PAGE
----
To make life simpler for busy journalists, the press release chose not to mention that this was a computer-generated estimate, instead flatly stating: ‘A 2.4 per cent drop in the number of emergency admissions to hospital for a heart attack has been observed following the implementation of smokefree legislation in England.’ As was helpfully pointed out, this 2.4 per cent drop equated to 1,200 heart attacks being ‘prevented’ by the 2007 legislation. There was no mention of the downward trend in AMI that long predated the smoking ban.
Since the 2.4 per cent figure exists only on a laptop at Bath University, the calculations that led to it can be neither verified nor debunked. The possibility that the smoking ban contributed to part of the drop in AMI admissions after July 2007 cannot be ruled out, particularly if it led to a significant drop in the number of smokers (the jury is still out on whether this happened). But since the number of heart attacks fell at a similar rate after July 2005 and July 2006, the burden of proof rests on Gilmore & Co. Without it, it is as if they were doing a rain dance in the middle of a thunderstorm and demanding credit for the rain. The onus is on them to convince us that the skies would have cleared if they hadn’t showed up, not the other way round.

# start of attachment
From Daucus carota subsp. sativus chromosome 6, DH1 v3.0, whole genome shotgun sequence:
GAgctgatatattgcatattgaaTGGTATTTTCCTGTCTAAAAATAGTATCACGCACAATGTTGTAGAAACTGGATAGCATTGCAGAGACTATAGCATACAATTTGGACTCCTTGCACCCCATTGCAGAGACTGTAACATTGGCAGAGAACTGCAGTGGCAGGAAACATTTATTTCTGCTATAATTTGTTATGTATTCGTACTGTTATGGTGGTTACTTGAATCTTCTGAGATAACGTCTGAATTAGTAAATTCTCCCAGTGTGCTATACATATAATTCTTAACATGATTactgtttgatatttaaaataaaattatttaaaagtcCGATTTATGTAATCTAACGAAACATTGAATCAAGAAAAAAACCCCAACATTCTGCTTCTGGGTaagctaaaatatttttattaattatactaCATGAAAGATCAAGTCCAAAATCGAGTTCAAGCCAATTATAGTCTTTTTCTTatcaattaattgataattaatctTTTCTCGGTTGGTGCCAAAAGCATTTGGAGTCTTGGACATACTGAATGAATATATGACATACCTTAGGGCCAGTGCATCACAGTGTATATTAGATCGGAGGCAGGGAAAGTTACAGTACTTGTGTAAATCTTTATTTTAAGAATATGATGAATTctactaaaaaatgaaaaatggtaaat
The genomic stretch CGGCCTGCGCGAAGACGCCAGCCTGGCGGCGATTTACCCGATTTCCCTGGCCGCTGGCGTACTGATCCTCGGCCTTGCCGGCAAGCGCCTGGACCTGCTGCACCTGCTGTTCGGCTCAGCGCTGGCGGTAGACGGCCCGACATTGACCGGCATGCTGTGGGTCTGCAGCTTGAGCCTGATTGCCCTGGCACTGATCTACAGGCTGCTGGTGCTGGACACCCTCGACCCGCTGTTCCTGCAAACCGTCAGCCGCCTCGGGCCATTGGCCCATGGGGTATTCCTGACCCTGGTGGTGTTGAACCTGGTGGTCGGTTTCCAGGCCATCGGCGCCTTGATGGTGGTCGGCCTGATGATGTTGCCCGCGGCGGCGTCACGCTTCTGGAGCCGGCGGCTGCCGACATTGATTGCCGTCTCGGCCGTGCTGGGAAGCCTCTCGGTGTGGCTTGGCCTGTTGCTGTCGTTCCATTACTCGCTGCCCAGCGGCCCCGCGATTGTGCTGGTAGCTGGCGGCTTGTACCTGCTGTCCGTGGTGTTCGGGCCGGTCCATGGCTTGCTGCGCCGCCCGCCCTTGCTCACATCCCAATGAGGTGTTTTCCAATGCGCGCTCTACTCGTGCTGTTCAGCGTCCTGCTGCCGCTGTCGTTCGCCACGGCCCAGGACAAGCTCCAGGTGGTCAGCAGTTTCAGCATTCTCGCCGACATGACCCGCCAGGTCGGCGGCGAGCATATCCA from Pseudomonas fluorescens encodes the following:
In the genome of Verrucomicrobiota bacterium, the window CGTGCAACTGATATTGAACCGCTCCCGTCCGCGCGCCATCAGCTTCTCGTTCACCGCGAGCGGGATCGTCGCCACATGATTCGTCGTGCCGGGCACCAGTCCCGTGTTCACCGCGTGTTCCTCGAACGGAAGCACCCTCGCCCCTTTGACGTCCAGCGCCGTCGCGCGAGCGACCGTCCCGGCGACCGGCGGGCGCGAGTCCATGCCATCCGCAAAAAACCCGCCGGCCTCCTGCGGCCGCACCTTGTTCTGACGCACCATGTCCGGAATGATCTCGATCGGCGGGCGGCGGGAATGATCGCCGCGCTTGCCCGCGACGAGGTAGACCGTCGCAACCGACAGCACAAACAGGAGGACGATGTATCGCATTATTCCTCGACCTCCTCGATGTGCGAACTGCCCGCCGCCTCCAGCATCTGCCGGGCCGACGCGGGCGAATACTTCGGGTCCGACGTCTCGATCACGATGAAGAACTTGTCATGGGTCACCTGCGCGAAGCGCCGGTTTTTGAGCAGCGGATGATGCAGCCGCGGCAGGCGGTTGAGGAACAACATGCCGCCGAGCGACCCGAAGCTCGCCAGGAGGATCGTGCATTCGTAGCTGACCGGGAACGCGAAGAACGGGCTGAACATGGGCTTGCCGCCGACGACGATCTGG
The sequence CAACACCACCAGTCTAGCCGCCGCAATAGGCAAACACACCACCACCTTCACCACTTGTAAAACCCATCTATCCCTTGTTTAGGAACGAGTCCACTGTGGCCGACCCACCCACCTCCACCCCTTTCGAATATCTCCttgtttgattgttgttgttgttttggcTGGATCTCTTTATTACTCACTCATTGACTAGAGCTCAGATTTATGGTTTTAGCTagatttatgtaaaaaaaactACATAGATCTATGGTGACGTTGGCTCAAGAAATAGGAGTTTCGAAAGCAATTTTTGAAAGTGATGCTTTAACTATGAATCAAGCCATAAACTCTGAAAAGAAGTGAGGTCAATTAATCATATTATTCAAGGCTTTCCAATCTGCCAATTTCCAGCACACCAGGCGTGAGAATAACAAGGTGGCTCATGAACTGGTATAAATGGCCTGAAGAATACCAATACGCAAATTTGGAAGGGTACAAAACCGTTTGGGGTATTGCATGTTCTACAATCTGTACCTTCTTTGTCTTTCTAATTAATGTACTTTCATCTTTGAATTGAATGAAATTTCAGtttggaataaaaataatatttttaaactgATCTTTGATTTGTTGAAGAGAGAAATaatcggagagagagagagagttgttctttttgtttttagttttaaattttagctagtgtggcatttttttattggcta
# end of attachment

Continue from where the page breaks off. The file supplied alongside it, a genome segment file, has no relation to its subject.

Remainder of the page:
Gilmore’s case rests on making adjustments for three relevant but hardly decisive confounding factors that might disguise the effect of the smoking ban: surface air temperature, population size and Christmas holidays. This is all good practice, but more significant risk factors such as smoking status, diet, statin use, exercise and stress go unaddressed. It could not be otherwise. Hospital admissions data reveal no personal information about any of the patients beyond their age and gender. This only highlights the immense difficulty of making specific assumptions from a mass of nameless aggregate data.